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11 Comments

  1. Dani August 5, 2015 at 5:40 am

    Hi Dr Chilton,
    Great post and while I agree with your sentiment (breastfeed as long as you both want to), I am confused by your last paragraph where you state the WHO recommends a minimum of 2 years.
    From the WHO website:
    “Exclusive breastfeeding is recommended up to 6 months of age, with continued breastfeeding along with appropriate complementary foods up to two years of age or beyond.”
    “up to” and “minimum” are not the same, in fact “up to” is closer to “maximum” than “minimum” though the words “or beyond” suggest a period over 2 years if desired.

    Can you provide a link that suggests 2 years at a minimum?
    Many thanks, Dani

    • Howard Chilton August 6, 2015 at 2:12 am

      No, I was quoting Prof Dettwyler. But “continued breastfeeding… up to 2 years or beyond” is saying the same, is it not?

      • Dani August 6, 2015 at 6:31 am

        Thank you for your reply. I don’t believe it is the same – as an example, “speed limit up to 60kmh”, “exam will take up to 2 hrs” does not mean a minimum of 60km or 2hrs, rather the opposite. The “or beyond” is exactly that – OR rather than AND.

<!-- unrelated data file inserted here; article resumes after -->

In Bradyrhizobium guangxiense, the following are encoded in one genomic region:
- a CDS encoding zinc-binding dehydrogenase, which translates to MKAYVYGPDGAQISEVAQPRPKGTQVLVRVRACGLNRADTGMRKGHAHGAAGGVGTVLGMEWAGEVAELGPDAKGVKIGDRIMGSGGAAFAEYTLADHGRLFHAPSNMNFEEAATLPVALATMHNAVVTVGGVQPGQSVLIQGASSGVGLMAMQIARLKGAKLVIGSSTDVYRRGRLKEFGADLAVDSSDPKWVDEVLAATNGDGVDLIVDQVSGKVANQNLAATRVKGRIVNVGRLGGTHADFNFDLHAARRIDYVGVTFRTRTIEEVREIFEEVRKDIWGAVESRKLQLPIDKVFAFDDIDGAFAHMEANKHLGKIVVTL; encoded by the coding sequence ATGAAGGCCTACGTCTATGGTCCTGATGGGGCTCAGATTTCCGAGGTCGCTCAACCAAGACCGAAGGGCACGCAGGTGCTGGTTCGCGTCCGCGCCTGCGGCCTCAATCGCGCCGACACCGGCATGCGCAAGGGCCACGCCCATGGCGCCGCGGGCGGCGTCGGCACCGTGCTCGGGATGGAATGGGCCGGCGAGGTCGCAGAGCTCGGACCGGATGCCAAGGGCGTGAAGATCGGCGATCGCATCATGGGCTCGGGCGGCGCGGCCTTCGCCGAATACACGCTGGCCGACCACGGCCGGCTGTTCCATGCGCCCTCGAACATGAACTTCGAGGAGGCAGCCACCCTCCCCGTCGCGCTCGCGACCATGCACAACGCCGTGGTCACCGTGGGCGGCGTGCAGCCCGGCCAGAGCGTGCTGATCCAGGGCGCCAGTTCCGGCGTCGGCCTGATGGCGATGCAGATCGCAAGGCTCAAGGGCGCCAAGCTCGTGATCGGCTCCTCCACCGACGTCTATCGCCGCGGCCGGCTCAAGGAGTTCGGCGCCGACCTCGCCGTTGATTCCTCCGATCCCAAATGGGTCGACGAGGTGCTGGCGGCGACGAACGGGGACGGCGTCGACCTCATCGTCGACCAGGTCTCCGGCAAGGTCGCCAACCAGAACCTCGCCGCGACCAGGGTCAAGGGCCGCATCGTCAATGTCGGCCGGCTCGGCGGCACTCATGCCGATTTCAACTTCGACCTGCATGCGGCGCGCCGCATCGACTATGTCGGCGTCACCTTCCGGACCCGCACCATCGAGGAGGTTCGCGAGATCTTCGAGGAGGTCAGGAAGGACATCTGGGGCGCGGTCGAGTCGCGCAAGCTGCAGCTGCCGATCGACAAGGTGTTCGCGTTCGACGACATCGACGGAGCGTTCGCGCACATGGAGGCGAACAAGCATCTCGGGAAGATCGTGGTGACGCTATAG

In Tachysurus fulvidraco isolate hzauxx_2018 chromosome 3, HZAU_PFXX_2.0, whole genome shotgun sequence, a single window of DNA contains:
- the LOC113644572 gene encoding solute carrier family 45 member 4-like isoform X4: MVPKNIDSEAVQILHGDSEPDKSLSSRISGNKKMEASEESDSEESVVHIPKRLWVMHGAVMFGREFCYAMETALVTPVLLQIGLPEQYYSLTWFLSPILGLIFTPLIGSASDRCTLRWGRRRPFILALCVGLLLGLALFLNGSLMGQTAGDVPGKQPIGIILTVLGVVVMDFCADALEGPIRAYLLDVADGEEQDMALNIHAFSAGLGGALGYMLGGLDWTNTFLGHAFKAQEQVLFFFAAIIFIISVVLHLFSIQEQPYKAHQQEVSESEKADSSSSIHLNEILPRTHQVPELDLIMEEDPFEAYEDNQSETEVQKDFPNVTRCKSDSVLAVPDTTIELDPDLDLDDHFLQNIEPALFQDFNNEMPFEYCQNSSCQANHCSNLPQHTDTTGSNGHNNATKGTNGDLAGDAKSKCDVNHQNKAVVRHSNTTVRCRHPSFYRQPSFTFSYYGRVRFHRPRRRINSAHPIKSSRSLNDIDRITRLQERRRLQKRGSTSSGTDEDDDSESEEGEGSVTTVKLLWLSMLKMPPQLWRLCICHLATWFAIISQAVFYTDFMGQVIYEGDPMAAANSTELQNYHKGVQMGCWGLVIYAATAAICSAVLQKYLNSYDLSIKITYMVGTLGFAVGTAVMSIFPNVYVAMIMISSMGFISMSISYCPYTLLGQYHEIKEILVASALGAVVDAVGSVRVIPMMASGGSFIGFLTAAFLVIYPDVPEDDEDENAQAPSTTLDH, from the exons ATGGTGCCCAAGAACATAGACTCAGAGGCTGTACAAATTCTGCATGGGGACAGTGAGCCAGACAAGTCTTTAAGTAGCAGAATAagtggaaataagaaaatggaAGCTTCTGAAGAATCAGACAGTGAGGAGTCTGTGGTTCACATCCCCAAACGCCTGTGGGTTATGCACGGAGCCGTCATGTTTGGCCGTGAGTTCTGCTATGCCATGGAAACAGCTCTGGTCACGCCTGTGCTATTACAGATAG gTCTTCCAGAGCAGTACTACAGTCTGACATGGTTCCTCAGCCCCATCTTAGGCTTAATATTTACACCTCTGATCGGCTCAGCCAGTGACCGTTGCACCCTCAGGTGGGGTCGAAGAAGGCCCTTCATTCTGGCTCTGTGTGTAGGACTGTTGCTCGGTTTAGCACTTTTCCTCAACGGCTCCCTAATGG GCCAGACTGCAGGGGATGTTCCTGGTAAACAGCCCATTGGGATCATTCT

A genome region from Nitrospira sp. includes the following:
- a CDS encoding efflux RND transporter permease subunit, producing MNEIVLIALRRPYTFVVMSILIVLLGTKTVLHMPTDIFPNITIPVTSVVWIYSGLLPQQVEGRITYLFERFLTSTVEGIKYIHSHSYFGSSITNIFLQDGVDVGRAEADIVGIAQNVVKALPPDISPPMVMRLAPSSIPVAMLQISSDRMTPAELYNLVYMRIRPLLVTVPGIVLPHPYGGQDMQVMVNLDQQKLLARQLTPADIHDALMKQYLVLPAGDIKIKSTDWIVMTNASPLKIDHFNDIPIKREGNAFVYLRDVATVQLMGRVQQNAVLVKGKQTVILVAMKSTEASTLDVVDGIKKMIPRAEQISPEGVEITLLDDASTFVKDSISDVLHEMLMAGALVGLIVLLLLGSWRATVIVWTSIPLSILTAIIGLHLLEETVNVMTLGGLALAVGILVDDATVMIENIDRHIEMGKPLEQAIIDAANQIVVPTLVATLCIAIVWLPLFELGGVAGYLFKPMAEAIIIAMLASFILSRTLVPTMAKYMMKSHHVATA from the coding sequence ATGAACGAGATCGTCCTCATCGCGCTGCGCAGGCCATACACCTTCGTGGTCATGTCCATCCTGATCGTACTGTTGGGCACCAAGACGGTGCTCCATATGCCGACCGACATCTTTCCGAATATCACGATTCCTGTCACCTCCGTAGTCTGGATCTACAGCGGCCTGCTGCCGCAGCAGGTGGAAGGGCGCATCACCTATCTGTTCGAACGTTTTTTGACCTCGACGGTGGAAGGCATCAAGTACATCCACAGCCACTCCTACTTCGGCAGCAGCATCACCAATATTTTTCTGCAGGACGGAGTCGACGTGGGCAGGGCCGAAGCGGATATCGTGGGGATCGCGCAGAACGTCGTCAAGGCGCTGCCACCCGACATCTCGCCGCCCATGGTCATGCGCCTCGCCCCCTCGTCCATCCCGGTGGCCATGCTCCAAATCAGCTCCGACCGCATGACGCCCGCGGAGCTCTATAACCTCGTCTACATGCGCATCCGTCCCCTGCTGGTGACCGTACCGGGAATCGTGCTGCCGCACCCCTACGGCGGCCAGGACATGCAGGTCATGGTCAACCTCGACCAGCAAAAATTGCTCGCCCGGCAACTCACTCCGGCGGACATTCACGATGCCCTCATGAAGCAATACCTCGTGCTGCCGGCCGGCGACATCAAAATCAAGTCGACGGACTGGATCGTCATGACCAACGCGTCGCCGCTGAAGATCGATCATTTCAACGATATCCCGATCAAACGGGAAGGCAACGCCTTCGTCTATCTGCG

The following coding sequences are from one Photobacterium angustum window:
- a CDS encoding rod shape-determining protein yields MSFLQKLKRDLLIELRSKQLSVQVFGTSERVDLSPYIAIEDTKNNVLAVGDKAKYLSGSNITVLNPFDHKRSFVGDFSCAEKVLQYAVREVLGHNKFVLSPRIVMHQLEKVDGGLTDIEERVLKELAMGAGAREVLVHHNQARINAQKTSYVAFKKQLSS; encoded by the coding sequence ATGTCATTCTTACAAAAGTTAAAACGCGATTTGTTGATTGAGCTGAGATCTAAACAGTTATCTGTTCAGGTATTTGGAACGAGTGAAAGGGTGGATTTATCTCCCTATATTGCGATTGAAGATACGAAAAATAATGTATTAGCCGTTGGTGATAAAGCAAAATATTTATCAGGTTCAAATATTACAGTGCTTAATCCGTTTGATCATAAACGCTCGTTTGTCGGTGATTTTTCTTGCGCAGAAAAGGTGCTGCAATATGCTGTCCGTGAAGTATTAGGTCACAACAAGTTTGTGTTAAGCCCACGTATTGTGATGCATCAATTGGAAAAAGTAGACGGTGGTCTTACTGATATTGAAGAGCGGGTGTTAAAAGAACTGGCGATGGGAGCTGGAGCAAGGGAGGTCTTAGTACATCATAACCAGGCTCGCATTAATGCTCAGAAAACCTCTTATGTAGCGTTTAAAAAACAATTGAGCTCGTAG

It’s semantics but I believe semantics are important here.
        I think saying that the WHO recommend a minimum of 2 years is misleading. I am all for promoting extended breastfeeding but I don’t think using the WHO recommendation in this way (as it appears Prof Dettlinger may have done here) helps the situation.
        Thank you again for your reply and for continuing to promote breastfeeding and gentle parenting practices.

        • Dani August 6, 2015 at 6:32 am

          *Prof Dettlinger should be Prof Dettwyler

      • Dani August 6, 2015 at 6:51 am

        Hi Dr Chilton,
        Actually I have been thinking about this and I can see how it could be taken as “minimum” – in this case “up to” is the same as “until”.